"Praise the LORD! How blessed is the man who fears the LORD, who greatly delights in His commandments. His descendants will be mighty on earth; the generation of the upright will be blessed" (Psalm 112:1-2, NASB).
Indianapolis Colts head coach Tony Dungy has turned me into a Colts fan. I heard him interviewed on the radio program FamilyLife Today a few years ago, and I have admired his work and life ever since. He comes across as a sincere, godly, and solid family man.
About a year and a half ago, he and his family suffered an unimaginable tragedy when his oldest son committed suicide. During the emotional turmoil, his inner strength (which is based on his faith in Christ) helped him to lead the rest of his family through those difficult days. I heard a recording of Coach Dungy addressing a prayer breakfast before the Super Bowl just a few weeks later, in which he talked about what he had learned from his children. It was a very moving speech, revealing a very caring father who was dealing with very difficult circumstances.
Last season, he became the first black head coach to lead his team to a victory in the Super Bowl.
Recently, I became a subscriber to World Magazine, a weekly news magazine that seeks to approach current events from a biblical worldview. In this week's issue, the magazine contains an excellent article about Tony Dungy (see http://www.worldmag.com/articles/13057). I would like to share a few quotes.
"Dungy used the big national platform to draw attention to his faith, even as he was being heralded as the first African-American coach to win a Super Bowl. He didn't run from the racial side of the story, but he was quick to draw attention to the fact that he and Bears coach Lovie Smith were not only African-Americans but also Christians who sought to live out their faith in football."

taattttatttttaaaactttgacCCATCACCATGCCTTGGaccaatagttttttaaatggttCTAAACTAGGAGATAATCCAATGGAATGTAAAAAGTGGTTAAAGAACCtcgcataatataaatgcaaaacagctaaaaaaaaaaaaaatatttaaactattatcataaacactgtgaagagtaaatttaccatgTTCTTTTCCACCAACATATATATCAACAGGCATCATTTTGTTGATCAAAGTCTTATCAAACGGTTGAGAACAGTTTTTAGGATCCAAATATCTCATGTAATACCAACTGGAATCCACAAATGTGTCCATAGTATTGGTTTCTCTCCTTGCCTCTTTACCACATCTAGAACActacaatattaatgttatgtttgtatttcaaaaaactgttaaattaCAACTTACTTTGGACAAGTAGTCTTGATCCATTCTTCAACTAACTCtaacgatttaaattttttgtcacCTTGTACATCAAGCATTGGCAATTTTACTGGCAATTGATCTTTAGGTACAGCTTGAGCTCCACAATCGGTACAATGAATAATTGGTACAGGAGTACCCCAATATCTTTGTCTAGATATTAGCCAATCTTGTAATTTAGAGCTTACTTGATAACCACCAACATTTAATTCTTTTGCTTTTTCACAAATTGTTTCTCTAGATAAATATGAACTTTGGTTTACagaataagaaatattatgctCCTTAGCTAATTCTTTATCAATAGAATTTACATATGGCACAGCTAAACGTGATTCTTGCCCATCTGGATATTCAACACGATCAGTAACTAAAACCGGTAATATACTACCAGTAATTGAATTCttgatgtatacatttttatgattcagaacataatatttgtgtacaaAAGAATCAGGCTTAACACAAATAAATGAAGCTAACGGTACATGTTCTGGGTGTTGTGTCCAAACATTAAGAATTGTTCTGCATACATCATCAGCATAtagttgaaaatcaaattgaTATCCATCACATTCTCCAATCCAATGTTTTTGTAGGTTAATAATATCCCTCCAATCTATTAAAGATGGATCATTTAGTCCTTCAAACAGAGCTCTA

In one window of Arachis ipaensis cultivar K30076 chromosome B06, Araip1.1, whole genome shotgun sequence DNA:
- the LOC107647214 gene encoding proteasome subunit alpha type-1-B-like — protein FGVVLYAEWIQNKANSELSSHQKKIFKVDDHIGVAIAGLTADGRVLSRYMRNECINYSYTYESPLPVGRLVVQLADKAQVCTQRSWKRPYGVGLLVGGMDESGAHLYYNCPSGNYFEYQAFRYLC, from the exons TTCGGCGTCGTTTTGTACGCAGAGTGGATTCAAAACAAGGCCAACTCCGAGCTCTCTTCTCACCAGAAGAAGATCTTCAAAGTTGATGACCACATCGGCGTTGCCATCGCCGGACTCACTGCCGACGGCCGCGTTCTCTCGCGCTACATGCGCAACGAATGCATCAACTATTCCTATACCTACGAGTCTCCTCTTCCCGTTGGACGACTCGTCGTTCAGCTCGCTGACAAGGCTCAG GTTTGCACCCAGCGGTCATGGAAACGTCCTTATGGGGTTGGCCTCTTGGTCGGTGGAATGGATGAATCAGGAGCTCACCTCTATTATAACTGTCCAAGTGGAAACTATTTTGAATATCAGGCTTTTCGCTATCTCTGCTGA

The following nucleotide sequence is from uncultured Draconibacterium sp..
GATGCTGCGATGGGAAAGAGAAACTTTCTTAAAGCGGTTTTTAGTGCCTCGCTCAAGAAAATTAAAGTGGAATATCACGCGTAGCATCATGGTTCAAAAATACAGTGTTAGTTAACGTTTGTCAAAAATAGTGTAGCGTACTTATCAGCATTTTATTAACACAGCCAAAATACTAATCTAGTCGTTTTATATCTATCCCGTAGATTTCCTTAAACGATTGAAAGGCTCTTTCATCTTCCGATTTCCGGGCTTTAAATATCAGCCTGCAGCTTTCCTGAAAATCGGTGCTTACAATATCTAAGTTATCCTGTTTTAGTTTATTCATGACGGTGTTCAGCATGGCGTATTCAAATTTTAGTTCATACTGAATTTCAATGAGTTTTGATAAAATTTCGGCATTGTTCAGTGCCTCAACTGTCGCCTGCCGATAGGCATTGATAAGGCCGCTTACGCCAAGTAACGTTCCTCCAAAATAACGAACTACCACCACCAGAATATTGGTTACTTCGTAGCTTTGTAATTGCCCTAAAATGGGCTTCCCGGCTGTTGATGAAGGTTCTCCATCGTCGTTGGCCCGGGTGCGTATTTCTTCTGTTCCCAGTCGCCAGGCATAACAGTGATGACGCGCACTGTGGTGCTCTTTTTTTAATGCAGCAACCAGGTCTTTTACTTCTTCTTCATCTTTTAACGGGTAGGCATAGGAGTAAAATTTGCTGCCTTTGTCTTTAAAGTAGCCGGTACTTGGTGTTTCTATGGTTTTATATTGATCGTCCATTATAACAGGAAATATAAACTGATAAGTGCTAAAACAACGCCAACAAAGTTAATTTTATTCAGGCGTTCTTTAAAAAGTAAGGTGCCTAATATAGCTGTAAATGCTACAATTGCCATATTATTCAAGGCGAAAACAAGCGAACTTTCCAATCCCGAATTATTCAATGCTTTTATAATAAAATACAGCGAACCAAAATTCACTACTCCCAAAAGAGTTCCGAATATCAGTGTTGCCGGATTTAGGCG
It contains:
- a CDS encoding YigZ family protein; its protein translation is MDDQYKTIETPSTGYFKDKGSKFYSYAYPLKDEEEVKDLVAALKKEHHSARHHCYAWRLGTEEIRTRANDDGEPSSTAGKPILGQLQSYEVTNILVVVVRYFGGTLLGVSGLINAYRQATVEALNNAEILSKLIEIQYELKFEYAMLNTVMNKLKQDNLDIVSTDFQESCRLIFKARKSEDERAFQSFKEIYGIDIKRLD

"Yet he'll use his influence for faith-based causes. He avoids commercial endorsements to keep a focus on his family message. He and his wife Lauren have quietly adopted children to blend with their birth children. He was scolded after the Super Bowl by advocates of same-sex marriage for accepting a fatherhood award from the Indiana Family Institute, which was supporting a marriage amendment. He came back with a ringing endorsement of the amendment and family values."
"Those close to the coach attest that his faith helps him not only with fatherhood but also with coaching. 'The inspiring thing about Tony Dungy's story is that good guys do finish first,' says Colts owner (Jim) Irsay. 'You do not have to compromise your core values to win and to be competitive.' Irsay sees Dungy as humble and quiet, yet not weak. 'A humble person can be strong and disciplined and tough and all those things you need to be,' Irsay said."
I understand that Coach Dungy's autobiography is scheduled to be available sometime this summer. I plan on reading and reviewing it on my blog.
You may not be able to read the entire story online without subscribing to World Magazine. A subscription is worth the price, though. It is an outstanding magazine.